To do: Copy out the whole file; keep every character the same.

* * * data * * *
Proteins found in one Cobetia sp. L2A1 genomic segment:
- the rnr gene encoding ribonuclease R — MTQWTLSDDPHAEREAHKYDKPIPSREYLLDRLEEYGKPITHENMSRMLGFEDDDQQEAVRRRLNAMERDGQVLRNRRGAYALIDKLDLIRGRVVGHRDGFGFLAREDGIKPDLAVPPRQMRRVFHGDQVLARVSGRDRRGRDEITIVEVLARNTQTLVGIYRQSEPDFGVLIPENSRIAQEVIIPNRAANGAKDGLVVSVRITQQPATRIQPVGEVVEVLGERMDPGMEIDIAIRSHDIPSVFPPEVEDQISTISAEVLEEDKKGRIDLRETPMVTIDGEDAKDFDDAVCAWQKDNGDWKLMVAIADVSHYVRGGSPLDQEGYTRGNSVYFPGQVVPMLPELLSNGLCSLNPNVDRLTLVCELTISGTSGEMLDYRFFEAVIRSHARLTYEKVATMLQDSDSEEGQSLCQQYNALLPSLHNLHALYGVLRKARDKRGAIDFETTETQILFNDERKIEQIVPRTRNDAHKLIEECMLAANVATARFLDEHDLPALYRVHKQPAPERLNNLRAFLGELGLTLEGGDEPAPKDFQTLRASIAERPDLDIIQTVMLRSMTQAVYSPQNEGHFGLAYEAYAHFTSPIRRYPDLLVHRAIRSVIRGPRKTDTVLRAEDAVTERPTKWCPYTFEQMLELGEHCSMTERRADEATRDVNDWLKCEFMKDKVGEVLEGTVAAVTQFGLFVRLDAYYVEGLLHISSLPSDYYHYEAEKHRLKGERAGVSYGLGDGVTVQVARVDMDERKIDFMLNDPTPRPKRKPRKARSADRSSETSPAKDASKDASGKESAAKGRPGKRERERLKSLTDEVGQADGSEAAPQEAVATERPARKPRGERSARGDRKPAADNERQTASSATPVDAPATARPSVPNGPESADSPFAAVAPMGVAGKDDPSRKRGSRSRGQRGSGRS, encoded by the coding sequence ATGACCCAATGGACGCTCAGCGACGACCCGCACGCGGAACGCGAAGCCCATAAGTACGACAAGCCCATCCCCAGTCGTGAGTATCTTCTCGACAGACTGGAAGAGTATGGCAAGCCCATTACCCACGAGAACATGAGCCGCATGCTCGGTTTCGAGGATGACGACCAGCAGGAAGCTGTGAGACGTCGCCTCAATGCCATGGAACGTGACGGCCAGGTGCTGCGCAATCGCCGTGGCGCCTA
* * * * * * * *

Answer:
Proteins found in one Cobetia sp. L2A1 genomic segment:
- the rnr gene encoding ribonuclease R — MTQWTLSDDPHAEREAHKYDKPIPSREYLLDRLEEYGKPITHENMSRMLGFEDDDQQEAVRRRLNAMERDGQVLRNRRGAYALIDKLDLIRGRVVGHRDGFGFLAREDGIKPDLAVPPRQMRRVFHGDQVLARVSGRDRRGRDEITIVEVLARNTQTLVGIYRQSEPDFGVLIPENSRIAQEVIIPNRAANGAKDGLVVSVRITQQPATRIQPVGEVVEVLGERMDPGMEIDIAIRSHDIPSVFPPEVEDQISTISAEVLEEDKKGRIDLRETPMVTIDGEDAKDFDDAVCAWQKDNGDWKLMVAIADVSHYVRGGSPLDQEGYTRGNSVYFPGQVVPMLPELLSNGLCSLNPNVDRLTLVCELTISGTSGEMLDYRFFEAVIRSHARLTYEKVATMLQDSDSEEGQSLCQQYNALLPSLHNLHALYGVLRKARDKRGAIDFETTETQILFNDERKIEQIVPRTRNDAHKLIEECMLAANVATARFLDEHDLPALYRVHKQPAPERLNNLRAFLGELGLTLEGGDEPAPKDFQTLRASIAERPDLDIIQTVMLRSMTQAVYSPQNEGHFGLAYEAYAHFTSPIRRYPDLLVHRAIRSVIRGPRKTDTVLRAEDAVTERPTKWCPYTFEQMLELGEHCSMTERRADEATRDVNDWLKCEFMKDKVGEVLEGTVAAVTQFGLFVRLDAYYVEGLLHISSLPSDYYHYEAEKHRLKGERAGVSYGLGDGVTVQVARVDMDERKIDFMLNDPTPRPKRKPRKARSADRSSETSPAKDASKDASGKESAAKGRPGKRERERLKSLTDEVGQADGSEAAPQEAVATERPARKPRGERSARGDRKPAADNERQTASSATPVDAPATARPSVPNGPESADSPFAAVAPMGVAGKDDPSRKRGSRSRGQRGSGRS, encoded by the coding sequence ATGACCCAATGGACGCTCAGCGACGACCCGCACGCGGAACGCGAAGCCCATAAGTACGACAAGCCCATCCCCAGTCGTGAGTATCTTCTCGACAGACTGGAAGAGTATGGCAAGCCCATTACCCACGAGAACATGAGCCGCATGCTCGGTTTCGAGGATGACGACCAGCAGGAAGCTGTGAGACGTCGCCTCAATGCCATGGAACGTGACGGCCAGGTGCTGCGCAATCGCCGTGGCGCCTA